Rough drawing of some buildings in the mountains. See?
This thing is kind of a mess—dirty lines, wonky perspective, serious composition problems—but I still wanted to share it. I decided to paint the entire scene using nothing but Photoshop’s default round brush. Photoshop has hundreds of brushes and hundreds more ways to customize each one that can mimic every natural (and unnatural) surface you can imagine, but for this I’ve gone solo.
As I’ve tried to go from line art and illustration to true digital painting, I have been steadily reducing my bucket o’ brushes. Digital brushes walk the fine line between useful tools and tricks that keep you from having any idea of what you are doing. For example, I remember downloading a brush set from a digital painting tutorial that promised to teach you how to paint stunning landscapes. The step by step tutorial went something like this: “Using custom brush ‘x’ paint a mountain. Now, using custom brush ‘y’ paint some trees.”
When I opened brush ‘x’ I discovered a mountain. No, not a textured brush that helped make painting a mountain easier, the brush was a mountain. Click once…ploomp…and you’ve got a mountain. It felt as though I had taken a big rubber stamp and smacked the screen with it. Sure enough, when I opened brush ‘y’ it was a tree, although cleverly constructed so that each click created a slightly different tree. Instant forrest-ification for the artist on the go!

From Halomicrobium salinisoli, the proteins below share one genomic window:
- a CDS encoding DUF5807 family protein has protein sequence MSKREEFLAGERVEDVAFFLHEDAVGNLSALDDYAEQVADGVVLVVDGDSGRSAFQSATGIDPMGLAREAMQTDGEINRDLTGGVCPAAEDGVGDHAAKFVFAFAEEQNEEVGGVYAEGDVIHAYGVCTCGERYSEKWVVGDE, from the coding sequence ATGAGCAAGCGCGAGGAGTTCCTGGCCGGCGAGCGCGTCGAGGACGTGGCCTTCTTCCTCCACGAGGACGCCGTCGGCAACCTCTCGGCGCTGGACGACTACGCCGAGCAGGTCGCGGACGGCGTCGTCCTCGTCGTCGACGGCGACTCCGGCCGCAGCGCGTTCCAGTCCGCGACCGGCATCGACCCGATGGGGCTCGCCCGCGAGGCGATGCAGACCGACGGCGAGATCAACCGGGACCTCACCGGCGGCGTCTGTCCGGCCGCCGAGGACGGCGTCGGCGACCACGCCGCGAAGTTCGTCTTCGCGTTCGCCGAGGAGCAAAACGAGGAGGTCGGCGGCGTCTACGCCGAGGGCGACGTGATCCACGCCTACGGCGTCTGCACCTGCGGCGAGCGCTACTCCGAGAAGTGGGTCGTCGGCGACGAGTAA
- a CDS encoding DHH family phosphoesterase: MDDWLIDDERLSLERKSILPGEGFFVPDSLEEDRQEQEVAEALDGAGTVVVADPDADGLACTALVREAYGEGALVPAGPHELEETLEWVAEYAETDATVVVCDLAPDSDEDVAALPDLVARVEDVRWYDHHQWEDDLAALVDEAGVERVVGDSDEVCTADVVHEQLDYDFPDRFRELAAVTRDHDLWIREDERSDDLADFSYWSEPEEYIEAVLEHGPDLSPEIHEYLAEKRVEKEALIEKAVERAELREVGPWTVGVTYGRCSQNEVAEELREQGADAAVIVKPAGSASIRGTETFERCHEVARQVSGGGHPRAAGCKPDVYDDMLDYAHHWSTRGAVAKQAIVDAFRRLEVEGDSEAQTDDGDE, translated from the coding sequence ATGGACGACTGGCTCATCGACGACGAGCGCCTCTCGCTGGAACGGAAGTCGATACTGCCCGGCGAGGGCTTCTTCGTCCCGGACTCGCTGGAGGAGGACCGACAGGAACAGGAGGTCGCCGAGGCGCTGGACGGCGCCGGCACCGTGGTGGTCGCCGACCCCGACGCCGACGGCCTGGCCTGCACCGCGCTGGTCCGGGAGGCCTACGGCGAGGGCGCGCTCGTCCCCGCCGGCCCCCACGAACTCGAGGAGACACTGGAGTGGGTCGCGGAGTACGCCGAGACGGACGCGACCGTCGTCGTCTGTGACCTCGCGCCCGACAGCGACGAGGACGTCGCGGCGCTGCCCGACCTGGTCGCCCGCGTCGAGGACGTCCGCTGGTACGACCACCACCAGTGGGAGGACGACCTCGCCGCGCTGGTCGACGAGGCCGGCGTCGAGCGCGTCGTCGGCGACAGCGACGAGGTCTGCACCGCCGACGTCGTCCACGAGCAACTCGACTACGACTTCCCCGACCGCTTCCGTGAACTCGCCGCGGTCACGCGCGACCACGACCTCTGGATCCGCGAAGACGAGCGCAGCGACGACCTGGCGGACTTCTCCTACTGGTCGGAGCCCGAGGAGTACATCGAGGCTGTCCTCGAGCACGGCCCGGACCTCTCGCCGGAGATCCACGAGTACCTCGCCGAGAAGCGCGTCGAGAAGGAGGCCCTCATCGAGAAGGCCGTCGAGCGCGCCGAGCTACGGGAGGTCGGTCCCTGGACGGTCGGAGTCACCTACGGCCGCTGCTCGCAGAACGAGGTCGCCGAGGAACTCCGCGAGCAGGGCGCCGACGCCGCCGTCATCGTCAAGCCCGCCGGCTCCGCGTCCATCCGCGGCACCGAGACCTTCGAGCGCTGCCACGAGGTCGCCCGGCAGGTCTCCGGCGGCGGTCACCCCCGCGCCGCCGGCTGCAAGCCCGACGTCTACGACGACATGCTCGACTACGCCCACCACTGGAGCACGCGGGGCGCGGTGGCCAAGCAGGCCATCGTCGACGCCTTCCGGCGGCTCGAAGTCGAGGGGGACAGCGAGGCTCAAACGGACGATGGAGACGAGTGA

In the end I was left with a truly stunning landscape, but I hadn’t learned how to paint it. In fact, I hadn’t even painted it—the guy who created the brushes did. I didn’t understand anything about what I had done. This convinced me of the need to simplify my approach.
I trashed the mountain brush as fast as possible and then turned to my personal library. What began as 30 or 40 specialized brushes was whittled down to four, two of which are actually the same brush with a slightly different setting. The result has been surprising.
A simplified approach to painting has lead to a complex approach to thinking. Because I can’t rely on a brush to paint windows in a building for me, I am forced to learn how buildings are constructed in the first place. I have seen buildings before, in fact I am in one right now, but looking at my rough painting above it is obvious I have no clue how buildings work.
I know what a bunch of things look like, but I don’t really know why they look that way. Knowing what a bird looks like in a photograph will help me to paint a picture of that one bird. Understanding a bird’s skeletal structure will help me to paint any bird.
It is amazing how little I know, but I’m learning. Even if my painting technique never improves, at the very least I can improve as a know-it-all jerk.